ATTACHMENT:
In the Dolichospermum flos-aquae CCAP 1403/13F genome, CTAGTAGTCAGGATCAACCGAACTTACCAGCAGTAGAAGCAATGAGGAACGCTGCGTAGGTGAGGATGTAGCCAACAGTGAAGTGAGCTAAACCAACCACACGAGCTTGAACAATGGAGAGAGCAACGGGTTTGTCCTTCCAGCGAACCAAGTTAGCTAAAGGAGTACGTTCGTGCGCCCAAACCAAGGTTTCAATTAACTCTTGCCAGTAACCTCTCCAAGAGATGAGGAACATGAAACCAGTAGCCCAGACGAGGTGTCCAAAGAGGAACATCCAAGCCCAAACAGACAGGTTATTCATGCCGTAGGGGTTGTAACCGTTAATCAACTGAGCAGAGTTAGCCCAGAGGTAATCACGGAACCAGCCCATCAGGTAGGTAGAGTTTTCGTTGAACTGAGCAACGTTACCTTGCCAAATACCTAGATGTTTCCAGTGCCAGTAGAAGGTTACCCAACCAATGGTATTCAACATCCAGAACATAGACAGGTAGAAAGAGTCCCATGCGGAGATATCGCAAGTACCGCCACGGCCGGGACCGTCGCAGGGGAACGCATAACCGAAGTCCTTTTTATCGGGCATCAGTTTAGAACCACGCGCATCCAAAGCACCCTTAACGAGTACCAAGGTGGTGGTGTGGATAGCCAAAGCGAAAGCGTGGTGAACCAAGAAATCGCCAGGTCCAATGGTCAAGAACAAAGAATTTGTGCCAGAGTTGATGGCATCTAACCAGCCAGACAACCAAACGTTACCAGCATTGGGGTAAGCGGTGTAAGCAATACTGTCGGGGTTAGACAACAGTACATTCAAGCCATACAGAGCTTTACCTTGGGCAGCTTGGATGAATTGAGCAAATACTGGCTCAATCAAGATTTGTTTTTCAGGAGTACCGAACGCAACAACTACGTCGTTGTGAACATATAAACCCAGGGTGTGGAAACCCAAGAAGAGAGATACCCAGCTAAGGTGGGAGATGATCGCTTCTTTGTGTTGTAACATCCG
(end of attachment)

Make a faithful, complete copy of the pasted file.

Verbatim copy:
In the Dolichospermum flos-aquae CCAP 1403/13F genome, CTAGTAGTCAGGATCAACCGAACTTACCAGCAGTAGAAGCAATGAGGAACGCTGCGTAGGTGAGGATGTAGCCAACAGTGAAGTGAGCTAAACCAACCACACGAGCTTGAACAATGGAGAGAGCAACGGGTTTGTCCTTCCAGCGAACCAAGTTAGCTAAAGGAGTACGTTCGTGCGCCCAAACCAAGGTTTCAATTAACTCTTGCCAGTAACCTCTCCAAGAGATGAGGAACATGAAACCAGTAGCCCAGACGAGGTGTCCAAAGAGGAACATCCAAGCCCAAACAGACAGGTTATTCATGCCGTAGGGGTTGTAACCGTTAATCAACTGAGCAGAGTTAGCCCAGAGGTAATCACGGAACCAGCCCATCAGGTAGGTAGAGTTTTCGTTGAACTGAGCAACGTTACCTTGCCAAATACCTAGATGTTTCCAGTGCCAGTAGAAGGTTACCCAACCAATGGTATTCAACATCCAGAACATAGACAGGTAGAAAGAGTCCCATGCGGAGATATCGCAAGTACCGCCACGGCCGGGACCGTCGCAGGGGAACGCATAACCGAAGTCCTTTTTATCGGGCATCAGTTTAGAACCACGCGCATCCAAAGCACCCTTAACGAGTACCAAGGTGGTGGTGTGGATAGCCAAAGCGAAAGCGTGGTGAACCAAGAAATCGCCAGGTCCAATGGTCAAGAACAAAGAATTTGTGCCAGAGTTGATGGCATCTAACCAGCCAGACAACCAAACGTTACCAGCATTGGGGTAAGCGGTGTAAGCAATACTGTCGGGGTTAGACAACAGTACATTCAAGCCATACAGAGCTTTACCTTGGGCAGCTTGGATGAATTGAGCAAATACTGGCTCAATCAAGATTTGTTTTTCAGGAGTACCGAACGCAACAACTACGTCGTTGTGAACATATAAACCCAGGGTGTGGAAACCCAAGAAGAGAGATACCCAGCTAAGGTGGGAGATGATCGCTTCTTTGTGTTGTAACATCCG